"I May Destroy You premiered amid a renewed debate about how film and television should depict rape and sexual assault — an issue that gained greater urgency after the #MeToo movement," says Inkoo Kang. "Traditionally, too many stories have underplayed female trauma by using a woman's rape primarily as an impetus for a male hero's actions. Other narratives have rendered sexual assault a metamorphosing event — or, perhaps more accurately, an annihilating one — in which victims become vengeance machines, as in the rape-revenge genre. Conspicuous is the absence of stories that reflect the humanity and resilience of survivors — and the spectrum of sexual assault that can make rape not just a deeply painful experience, but an unexpectedly confusing one, too. With I May Destroy You, Coel set out to tell a kind of rape narrative that had been seldom told before, one whose freshness is as striking as the show's Black British hipster milieu, its children-of-African-immigrants characters and its timely tale of a pop feminist writer who's woefully naive about male manipulation. The series is attuned to rape's many incarnations, including Zain's (Karan Gill) non-consensual condom removal, or 'stealthing' — an act that Arabella initially doesn't even realize constitutes sexual assault. The show is also sensitive to the relative privilege that law enforcement accords female victims like Arabella vis a vis gay (Black) men like her friend Kwame (Paapa Essiedu), who's further hampered by a hard-to-categorize sexual assault. Coel also dramatizes the excruciating unknowability of what happened to one's own body, as well as the equally under-discussed repeatability of sexual assault — an experience that baffles and torments Arabella." Kang adds: "I May Destroy You has been equally refreshing in its wide-ranging depiction of the psychological aftermath of rape, which for Arabella becomes a life-swerving incident, yet hardly the totality of who she is. Coel uses the expansive canvas of television to explore the many different thoughts, emotions and reactions Arabella undergoes in the year after her assault..."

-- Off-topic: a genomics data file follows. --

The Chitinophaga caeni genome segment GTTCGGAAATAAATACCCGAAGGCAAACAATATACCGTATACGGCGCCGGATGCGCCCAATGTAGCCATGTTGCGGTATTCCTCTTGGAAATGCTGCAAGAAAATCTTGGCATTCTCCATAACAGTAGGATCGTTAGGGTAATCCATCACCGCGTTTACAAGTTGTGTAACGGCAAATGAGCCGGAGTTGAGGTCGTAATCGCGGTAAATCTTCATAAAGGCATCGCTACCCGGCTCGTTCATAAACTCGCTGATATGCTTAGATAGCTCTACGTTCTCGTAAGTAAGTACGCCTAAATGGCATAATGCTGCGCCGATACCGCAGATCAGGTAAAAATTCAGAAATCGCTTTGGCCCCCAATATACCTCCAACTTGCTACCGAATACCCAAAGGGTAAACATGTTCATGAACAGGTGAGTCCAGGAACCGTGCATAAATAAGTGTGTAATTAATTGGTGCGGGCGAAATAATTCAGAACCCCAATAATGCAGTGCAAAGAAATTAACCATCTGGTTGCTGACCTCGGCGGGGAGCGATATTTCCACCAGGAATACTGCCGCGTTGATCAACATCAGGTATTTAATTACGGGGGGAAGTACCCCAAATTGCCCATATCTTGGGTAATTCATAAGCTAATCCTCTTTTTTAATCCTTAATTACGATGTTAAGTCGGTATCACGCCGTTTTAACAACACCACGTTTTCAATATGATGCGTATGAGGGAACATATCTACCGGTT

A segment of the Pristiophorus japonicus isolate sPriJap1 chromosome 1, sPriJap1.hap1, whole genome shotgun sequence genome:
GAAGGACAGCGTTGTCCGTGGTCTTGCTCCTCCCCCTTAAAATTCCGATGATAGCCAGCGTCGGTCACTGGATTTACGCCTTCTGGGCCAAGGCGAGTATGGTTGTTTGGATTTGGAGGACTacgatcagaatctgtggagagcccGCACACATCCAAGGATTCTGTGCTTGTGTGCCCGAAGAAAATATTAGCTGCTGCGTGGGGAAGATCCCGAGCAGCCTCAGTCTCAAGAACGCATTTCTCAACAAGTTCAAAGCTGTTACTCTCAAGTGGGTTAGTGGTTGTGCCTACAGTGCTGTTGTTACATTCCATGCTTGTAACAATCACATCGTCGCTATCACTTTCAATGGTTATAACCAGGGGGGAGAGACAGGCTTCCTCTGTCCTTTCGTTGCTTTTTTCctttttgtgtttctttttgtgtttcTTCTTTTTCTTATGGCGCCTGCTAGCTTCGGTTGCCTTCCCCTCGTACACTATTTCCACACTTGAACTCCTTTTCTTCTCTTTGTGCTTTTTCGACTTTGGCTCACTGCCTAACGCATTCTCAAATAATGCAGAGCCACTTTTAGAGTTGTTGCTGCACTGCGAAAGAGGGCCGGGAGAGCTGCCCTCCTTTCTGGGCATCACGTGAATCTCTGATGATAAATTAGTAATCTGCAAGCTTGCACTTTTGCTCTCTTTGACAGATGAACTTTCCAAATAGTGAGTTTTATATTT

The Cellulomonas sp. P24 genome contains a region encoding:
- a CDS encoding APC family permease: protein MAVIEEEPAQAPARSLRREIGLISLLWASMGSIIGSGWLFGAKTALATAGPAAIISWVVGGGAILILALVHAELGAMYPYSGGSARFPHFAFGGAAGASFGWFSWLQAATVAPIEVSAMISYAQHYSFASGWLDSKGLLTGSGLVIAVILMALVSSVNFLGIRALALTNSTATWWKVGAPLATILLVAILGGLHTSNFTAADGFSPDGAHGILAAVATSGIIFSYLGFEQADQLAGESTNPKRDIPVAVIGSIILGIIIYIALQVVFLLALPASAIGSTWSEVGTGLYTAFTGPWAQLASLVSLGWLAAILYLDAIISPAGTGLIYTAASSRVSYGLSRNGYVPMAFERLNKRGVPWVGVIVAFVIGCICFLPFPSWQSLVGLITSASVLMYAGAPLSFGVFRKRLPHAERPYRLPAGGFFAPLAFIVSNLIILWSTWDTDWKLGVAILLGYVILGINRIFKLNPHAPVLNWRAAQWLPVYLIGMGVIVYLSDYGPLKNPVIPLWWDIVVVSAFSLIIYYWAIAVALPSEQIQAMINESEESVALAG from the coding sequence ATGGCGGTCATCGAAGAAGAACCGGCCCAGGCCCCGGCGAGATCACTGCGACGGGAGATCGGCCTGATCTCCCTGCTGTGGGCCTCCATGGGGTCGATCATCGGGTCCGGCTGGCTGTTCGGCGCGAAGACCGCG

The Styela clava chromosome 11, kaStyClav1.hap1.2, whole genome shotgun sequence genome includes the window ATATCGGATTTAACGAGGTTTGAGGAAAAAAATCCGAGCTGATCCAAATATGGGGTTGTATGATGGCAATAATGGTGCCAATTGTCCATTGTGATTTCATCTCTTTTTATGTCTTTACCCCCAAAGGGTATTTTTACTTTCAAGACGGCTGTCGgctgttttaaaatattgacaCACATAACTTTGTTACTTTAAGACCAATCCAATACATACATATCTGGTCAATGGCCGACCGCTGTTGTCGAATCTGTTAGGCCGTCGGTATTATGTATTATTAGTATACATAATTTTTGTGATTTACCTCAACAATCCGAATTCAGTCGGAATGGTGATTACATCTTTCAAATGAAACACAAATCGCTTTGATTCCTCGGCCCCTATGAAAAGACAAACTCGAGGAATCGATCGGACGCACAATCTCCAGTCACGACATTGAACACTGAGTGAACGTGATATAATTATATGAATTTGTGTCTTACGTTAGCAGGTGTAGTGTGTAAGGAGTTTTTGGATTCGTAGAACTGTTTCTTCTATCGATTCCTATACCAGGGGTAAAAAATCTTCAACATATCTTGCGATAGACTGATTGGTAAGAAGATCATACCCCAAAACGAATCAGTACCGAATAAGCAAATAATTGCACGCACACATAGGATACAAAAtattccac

I May Destroy You was many shows in one: "In I May Destroy You," says Alison Herman, "the gap between character and creator serves a more poignant purpose. Arabella and Michaela aren’t just at different points in their careers. They’re also at different points in their recovery from sexual assault, a trauma Arabella undergoes in the premiere during an incident modeled after Coel’s real life. Because both Coel and her latest avatar are artists, each woman channels her experience into her work—and the differences in how they do so are the most instructive ones of all. I May Destroy You is many shows in one, to the point that focusing on any one aspect of the story almost feels reductive. It’s an observational sitcom about Black millennials. It’s a drama about assault, its aftermath, and all the nebulous forms it can take. But it’s also, to use an SAT word Arabella would surely scoff at, a Künstlerroman—a coming-of-age story with an artist at its center, tracking the growth of both a person and their creative voice."
I May Destroy You proved that it was not just about anything: "In describing Michaela Coel’s harrowingly incisive series I May Destroy You, critics have been quick to proclaim it as something that is 'not just ______,'" says Joyce Chen. "It is 'not just' an HBO show about consent. It is 'not just' a series that weaves together themes of racism, drug use, Black queerness, friendship, shame, memory, social media, and intimacy. It is 'not just' anything, in part, because what it actually is is so hard to define. It is 'not just' anything because the hot orb that the entire series revolves around is truth—how to tell it, how to find it, and how to hide it from those we love and from ourselves. And in that sense, the series is 'not just' anything because it is actually about what’s at the core of everything; it’s about what happens when we confront the truths that hurt us the most."